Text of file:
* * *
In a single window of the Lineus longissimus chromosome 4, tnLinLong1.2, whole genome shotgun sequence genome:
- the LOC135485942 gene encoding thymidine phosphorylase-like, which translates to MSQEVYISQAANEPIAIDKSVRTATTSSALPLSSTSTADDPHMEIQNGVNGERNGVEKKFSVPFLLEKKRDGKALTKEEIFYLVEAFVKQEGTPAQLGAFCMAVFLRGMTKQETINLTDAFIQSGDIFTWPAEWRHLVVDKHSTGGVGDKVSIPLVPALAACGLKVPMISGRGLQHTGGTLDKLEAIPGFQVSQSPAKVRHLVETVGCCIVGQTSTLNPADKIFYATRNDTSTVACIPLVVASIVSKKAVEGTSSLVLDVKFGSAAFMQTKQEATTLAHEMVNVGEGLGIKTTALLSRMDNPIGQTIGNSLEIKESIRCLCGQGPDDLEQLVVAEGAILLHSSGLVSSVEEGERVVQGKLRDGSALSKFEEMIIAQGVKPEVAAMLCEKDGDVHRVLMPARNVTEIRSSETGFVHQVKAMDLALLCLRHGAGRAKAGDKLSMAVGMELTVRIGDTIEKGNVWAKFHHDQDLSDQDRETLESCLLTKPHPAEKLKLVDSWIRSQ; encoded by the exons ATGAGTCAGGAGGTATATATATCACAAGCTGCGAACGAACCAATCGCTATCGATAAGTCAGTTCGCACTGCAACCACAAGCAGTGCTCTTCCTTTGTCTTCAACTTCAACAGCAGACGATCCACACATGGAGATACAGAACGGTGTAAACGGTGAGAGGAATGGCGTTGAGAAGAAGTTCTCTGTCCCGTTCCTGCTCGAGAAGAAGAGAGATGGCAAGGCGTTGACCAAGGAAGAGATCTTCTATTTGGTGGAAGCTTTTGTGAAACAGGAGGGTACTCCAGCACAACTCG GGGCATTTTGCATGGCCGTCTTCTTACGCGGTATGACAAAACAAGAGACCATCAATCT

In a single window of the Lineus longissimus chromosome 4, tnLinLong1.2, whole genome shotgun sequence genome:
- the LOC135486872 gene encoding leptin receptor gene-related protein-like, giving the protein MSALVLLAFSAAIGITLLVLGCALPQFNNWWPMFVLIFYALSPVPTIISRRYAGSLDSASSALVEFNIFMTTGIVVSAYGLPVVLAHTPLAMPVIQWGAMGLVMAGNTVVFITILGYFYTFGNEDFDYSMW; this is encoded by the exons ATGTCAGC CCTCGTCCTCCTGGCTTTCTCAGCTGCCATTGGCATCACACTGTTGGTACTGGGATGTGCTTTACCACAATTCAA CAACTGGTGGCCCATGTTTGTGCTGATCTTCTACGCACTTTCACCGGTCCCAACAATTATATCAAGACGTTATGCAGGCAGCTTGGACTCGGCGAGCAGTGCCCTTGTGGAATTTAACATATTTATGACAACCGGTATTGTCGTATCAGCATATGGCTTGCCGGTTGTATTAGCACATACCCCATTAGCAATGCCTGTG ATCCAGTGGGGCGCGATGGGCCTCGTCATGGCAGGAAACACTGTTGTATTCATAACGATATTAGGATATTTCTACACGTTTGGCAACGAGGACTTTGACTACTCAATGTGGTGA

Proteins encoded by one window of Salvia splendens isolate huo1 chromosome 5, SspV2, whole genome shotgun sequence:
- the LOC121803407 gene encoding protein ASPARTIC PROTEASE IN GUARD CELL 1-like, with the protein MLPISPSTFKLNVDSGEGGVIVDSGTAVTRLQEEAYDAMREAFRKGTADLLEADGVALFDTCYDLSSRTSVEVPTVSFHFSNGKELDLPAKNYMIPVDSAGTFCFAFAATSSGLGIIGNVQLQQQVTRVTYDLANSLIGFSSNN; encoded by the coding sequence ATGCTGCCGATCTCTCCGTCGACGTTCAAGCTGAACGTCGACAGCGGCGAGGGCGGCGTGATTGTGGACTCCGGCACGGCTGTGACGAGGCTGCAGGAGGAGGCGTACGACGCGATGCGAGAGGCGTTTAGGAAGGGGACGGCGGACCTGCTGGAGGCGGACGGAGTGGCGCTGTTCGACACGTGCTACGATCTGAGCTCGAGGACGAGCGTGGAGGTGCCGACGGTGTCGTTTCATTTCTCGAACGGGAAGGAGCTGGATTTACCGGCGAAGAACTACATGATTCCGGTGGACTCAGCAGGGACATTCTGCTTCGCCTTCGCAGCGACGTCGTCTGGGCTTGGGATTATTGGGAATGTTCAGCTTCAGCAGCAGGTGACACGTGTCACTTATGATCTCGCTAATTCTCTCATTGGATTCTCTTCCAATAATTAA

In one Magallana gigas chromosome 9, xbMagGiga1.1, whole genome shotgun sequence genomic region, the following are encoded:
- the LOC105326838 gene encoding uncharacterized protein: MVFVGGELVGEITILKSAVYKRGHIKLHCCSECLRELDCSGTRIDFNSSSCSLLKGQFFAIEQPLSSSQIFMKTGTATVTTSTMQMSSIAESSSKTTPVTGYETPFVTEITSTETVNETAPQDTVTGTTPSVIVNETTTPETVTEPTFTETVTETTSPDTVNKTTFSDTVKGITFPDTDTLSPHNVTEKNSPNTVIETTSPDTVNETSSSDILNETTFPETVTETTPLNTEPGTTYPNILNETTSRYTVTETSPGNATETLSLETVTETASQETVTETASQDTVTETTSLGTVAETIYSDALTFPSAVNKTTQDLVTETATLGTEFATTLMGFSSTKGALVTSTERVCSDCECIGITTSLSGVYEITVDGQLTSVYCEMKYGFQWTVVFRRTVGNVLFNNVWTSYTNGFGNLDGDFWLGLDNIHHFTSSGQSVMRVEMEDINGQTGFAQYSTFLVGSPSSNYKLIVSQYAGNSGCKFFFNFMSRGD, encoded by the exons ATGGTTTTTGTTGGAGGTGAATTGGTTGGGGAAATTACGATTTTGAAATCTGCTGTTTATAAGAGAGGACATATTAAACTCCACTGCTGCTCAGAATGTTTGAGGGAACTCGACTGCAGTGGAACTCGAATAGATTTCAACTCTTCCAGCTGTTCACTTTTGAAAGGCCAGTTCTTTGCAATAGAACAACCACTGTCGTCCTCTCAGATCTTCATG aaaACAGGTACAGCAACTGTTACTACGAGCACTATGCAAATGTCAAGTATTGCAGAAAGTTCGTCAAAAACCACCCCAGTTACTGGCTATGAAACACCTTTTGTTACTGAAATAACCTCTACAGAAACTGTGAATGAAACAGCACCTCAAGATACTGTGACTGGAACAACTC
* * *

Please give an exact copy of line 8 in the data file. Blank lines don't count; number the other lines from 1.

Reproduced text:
- the LOC105326838 gene encoding uncharacterized protein: MVFVGGELVGEITILKSAVYKRGHIKLHCCSECLRELDCSGTRIDFNSSSCSLLKGQFFAIEQPLSSSQIFMKTGTATVTTSTMQMSSIAESSSKTTPVTGYETPFVTEITSTETVNETAPQDTVTGTTPSVIVNETTTPETVTEPTFTETVTETTSPDTVNKTTFSDTVKGITFPDTDTLSPHNVTEKNSPNTVIETTSPDTVNETSSSDILNETTFPETVTETTPLNTEPGTTYPNILNETTSRYTVTETSPGNATETLSLETVTETASQETVTETASQDTVTETTSLGTVAETIYSDALTFPSAVNKTTQDLVTETATLGTEFATTLMGFSSTKGALVTSTERVCSDCECIGITTSLSGVYEITVDGQLTSVYCEMKYGFQWTVVFRRTVGNVLFNNVWTSYTNGFGNLDGDFWLGLDNIHHFTSSGQSVMRVEMEDINGQTGFAQYSTFLVGSPSSNYKLIVSQYAGNSGCKFFFNFMSRGD, encoded by the exons ATGGTTTTTGTTGGAGGTGAATTGGTTGGGGAAATTACGATTTTGAAATCTGCTGTTTATAAGAGAGGACATATTAAACTCCACTGCTGCTCAGAATGTTTGAGGGAACTCGACTGCAGTGGAACTCGAATAGATTTCAACTCTTCCAGCTGTTCACTTTTGAAAGGCCAGTTCTTTGCAATAGAACAACCACTGTCGTCCTCTCAGATCTTCATG aaaACAGGTACAGCAACTGTTACTACGAGCACTATGCAAATGTCAAGTATTGCAGAAAGTTCGTCAAAAACCACCCCAGTTACTGGCTATGAAACACCTTTTGTTACTGAAATAACCTCTACAGAAACTGTGAATGAAACAGCACCTCAAGATACTGTGACTGGAACAACTC